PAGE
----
Browsing through the handmade treasures of a country market, you can easily sense when you are buying love. Vendors spruik a cornucopia of local goods all created with care, from hand-knitted beanies, to the fresh-baked delicacies.
As you amble among the stalls of South Australia’s south coast markets, you might unwittingly buy a little pot of love in the form of a pot plant, nurtured with love in the beautiful Port Elliot gardens of local green thumb Paul Sabel. In buying one of his plants, flower bouquets or cartons of eggs, you are passing this love to some of the most needy people both here in Australia and in some of the poorest countries around the world.
Unbeknown to Paul, his market profits, faithfully sent off in a monthly cheque to Australian Lutheran World Service (ALWS), have been adding up. More than 15 years of dedicated market sales have added up to more than $350,000 of love in the form of donations.
‘I had never ever added it up, but it shows just how people can contribute’, says Paul.
And contribute he has. Since retirement in 1999, Paul has spent most weekends at country markets, south of Adelaide, including Goolwa, Port Elliot, Victor Harbor and Willunga. He also ventures further afield to the Adelaide Hills town of Hahndorf (at a market on the local St Michael’s Lutheran Church grounds) and Kadina, on the Yorke Peninsula.
Paul and his wife of 53 years, Annette, have nurtured a wide range of prize-winning plants and flowers on their 1 ½ acre retirement haven in Port Elliot. For years their pelargoniums, geraniums, orchids, sweet peas, pansies, roses and cyclamens have attracted prizes from the local Port Elliot show, as well as awards from the South Australian Geranium and Pelargonium Society.
For Paul, his horticultural enterprise has been quite a departure from a career in education which included a three-year term as school principal at Hope Vale in northern Queensland, 11 years as principal of St John’s Lutheran School, Highgate, South Australia, and three years as principal of Holy Trinity Lutheran School, Horsham, Victoria.
It was while living in Horsham, on the cusp of retirement, that his local Lutheran pastor Glen Schultz asked Paul what he would do in retirement. ‘He said you need to retire to something’, Paul recalls. ‘He said: “You grow a lot of plants so why don’t you do something in that line?”.’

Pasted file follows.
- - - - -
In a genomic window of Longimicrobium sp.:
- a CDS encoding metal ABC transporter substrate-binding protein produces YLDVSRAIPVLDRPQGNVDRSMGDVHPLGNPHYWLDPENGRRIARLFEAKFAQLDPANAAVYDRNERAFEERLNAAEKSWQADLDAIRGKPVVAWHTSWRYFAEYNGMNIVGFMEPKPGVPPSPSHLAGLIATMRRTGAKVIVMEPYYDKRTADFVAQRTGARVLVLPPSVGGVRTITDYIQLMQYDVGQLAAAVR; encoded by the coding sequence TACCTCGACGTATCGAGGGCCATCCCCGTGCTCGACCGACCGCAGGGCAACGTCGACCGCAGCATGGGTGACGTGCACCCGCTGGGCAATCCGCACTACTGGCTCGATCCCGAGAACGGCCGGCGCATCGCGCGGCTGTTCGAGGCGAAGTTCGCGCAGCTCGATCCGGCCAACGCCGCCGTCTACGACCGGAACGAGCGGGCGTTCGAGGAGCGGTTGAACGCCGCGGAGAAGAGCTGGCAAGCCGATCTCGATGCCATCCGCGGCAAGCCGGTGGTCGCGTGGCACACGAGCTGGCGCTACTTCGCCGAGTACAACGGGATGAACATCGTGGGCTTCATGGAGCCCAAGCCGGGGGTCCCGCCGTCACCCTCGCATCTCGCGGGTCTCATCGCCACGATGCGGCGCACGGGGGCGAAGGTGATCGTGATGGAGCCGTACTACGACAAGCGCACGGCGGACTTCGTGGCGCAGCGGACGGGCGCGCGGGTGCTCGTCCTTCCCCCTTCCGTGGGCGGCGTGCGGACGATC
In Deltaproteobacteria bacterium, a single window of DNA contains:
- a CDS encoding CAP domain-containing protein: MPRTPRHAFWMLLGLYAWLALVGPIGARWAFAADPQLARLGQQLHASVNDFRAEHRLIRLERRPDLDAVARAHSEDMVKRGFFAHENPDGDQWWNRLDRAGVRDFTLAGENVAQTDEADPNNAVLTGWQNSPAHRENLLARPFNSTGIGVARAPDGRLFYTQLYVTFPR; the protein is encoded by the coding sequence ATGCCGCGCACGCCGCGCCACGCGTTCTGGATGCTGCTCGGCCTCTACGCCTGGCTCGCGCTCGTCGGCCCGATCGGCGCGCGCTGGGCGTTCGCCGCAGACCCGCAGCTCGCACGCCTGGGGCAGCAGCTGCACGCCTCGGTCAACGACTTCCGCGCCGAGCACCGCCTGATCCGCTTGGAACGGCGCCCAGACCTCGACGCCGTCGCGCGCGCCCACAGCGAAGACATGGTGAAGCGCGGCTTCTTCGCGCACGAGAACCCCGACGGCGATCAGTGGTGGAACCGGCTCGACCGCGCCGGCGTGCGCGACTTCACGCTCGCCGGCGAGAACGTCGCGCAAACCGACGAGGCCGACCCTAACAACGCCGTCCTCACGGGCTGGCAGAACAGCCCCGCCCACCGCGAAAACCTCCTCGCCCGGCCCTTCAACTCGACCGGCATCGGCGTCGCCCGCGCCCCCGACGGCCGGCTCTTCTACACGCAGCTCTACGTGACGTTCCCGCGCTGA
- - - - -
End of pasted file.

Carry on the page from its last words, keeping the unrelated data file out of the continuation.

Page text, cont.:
Paul, who was growing begonias at the time, soon added some bedraggled pelargoniums which he bought and revived from a Mornington Peninsula nursery’s closing down sale. He was underway.
On retiring to Port Elliot, the back-breaking work of building his new garden began. Battling heavy clay soils, Paul and Annette developed the entire block until it was transformed into a garden which has attracted garden clubs and tours by the busload.
He had heard of the fabulous work of the ALWS through his brother-in-law, the late former ALWS Executive Secretary Sid Bartsch, so he began selling his plants at the local Port Elliot market to raise funds for the Lutheran Church of Australia’s overseas aid and resettlement agency.
‘ALWS supports people who often have very little hope’, Paul says. ‘In our country, if people have a disaster, there are places and people that can help. But in these countries, there are often no places people can get help. With ALWS, we know the money gets there.
‘You just do the best you can with all that you’ve got.’
Doing his best means watering and tending to his garden and chickens, sun up to sun down. It has been a partnership with Annette, who also joined him at markets until limited by ill health.
‘We have received many blessings from it. Apart from the exercise and being active all the time, we have gotten a lot of pleasure from it’, he says.
These days his mate Rex Zacher helps on market days, loading up Paul’s van and trailer with 60 plus boxes of pot plants, eggs, cut flowers and sometimes fruit from his orchard.
‘Rex is 84 and I’m 77 so we’re getting up in years, but that’s in God’s hands’, Paul says.
The father of four and grandfather of eight is reluctant to boast about the extent of support that he has provided to the ALWS through the proceeds. ‘It’s all about helping others and inspiring others to do the same’, he says.
And an inspiration he has been, receiving cuttings and plants from members at his Victor Harbor congregation and pots through a collection bin at Port Elliot’s Mitre 10 store.
Why does he do it? ‘I love the garden … and it has a real purpose, it gives me something to get up to do every day. You have got to like what you do and it could be anything. Whether craft, or even repairing things, it could raise money.
‘We are all God’s creatures and we all need to be looking after our fellow man as best we can.’
Helen Beringen is a Townsville-based communications advisor who has been richly blessed through a career as a wordsmith. She is inspired by the many GREYT people who serve tirelessly and modestly in our community. She hopes by sharing stories of how God shines his light through them, others will be inspired to share his light in the world.
This ‘Going GREYt!’ feature story comes from The Lutheran April 2017. Visit the website to find out more about The Lutheran or to subscribe.